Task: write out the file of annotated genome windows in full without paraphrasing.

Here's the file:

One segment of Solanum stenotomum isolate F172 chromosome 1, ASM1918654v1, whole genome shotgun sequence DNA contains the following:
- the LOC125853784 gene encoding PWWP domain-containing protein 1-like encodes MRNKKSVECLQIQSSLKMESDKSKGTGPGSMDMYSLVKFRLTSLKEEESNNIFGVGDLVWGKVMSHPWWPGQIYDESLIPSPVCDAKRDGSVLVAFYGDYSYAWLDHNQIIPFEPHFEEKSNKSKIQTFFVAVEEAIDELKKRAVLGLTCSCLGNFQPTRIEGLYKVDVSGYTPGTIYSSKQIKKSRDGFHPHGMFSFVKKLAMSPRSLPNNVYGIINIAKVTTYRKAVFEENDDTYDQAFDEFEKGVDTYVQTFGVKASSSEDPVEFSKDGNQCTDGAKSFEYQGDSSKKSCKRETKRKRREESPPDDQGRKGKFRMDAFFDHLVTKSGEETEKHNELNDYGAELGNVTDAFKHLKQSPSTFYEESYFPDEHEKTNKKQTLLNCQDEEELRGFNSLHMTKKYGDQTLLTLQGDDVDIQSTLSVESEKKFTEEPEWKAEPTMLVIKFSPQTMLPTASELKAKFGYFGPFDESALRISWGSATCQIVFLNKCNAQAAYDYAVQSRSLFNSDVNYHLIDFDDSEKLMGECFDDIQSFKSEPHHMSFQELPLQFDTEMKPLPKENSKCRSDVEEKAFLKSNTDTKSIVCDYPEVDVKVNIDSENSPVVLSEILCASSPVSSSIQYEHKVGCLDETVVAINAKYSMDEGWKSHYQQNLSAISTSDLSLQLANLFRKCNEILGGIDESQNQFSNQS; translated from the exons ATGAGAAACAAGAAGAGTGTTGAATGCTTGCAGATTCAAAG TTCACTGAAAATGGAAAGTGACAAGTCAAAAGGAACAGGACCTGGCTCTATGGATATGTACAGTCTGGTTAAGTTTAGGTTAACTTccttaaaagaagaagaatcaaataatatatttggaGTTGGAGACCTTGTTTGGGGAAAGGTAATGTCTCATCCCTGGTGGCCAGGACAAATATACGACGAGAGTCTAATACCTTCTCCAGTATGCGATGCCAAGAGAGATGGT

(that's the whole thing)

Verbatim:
One segment of Solanum stenotomum isolate F172 chromosome 1, ASM1918654v1, whole genome shotgun sequence DNA contains the following:
- the LOC125853784 gene encoding PWWP domain-containing protein 1-like encodes MRNKKSVECLQIQSSLKMESDKSKGTGPGSMDMYSLVKFRLTSLKEEESNNIFGVGDLVWGKVMSHPWWPGQIYDESLIPSPVCDAKRDGSVLVAFYGDYSYAWLDHNQIIPFEPHFEEKSNKSKIQTFFVAVEEAIDELKKRAVLGLTCSCLGNFQPTRIEGLYKVDVSGYTPGTIYSSKQIKKSRDGFHPHGMFSFVKKLAMSPRSLPNNVYGIINIAKVTTYRKAVFEENDDTYDQAFDEFEKGVDTYVQTFGVKASSSEDPVEFSKDGNQCTDGAKSFEYQGDSSKKSCKRETKRKRREESPPDDQGRKGKFRMDAFFDHLVTKSGEETEKHNELNDYGAELGNVTDAFKHLKQSPSTFYEESYFPDEHEKTNKKQTLLNCQDEEELRGFNSLHMTKKYGDQTLLTLQGDDVDIQSTLSVESEKKFTEEPEWKAEPTMLVIKFSPQTMLPTASELKAKFGYFGPFDESALRISWGSATCQIVFLNKCNAQAAYDYAVQSRSLFNSDVNYHLIDFDDSEKLMGECFDDIQSFKSEPHHMSFQELPLQFDTEMKPLPKENSKCRSDVEEKAFLKSNTDTKSIVCDYPEVDVKVNIDSENSPVVLSEILCASSPVSSSIQYEHKVGCLDETVVAINAKYSMDEGWKSHYQQNLSAISTSDLSLQLANLFRKCNEILGGIDESQNQFSNQS; translated from the exons ATGAGAAACAAGAAGAGTGTTGAATGCTTGCAGATTCAAAG TTCACTGAAAATGGAAAGTGACAAGTCAAAAGGAACAGGACCTGGCTCTATGGATATGTACAGTCTGGTTAAGTTTAGGTTAACTTccttaaaagaagaagaatcaaataatatatttggaGTTGGAGACCTTGTTTGGGGAAAGGTAATGTCTCATCCCTGGTGGCCAGGACAAATATACGACGAGAGTCTAATACCTTCTCCAGTATGCGATGCCAAGAGAGATGGT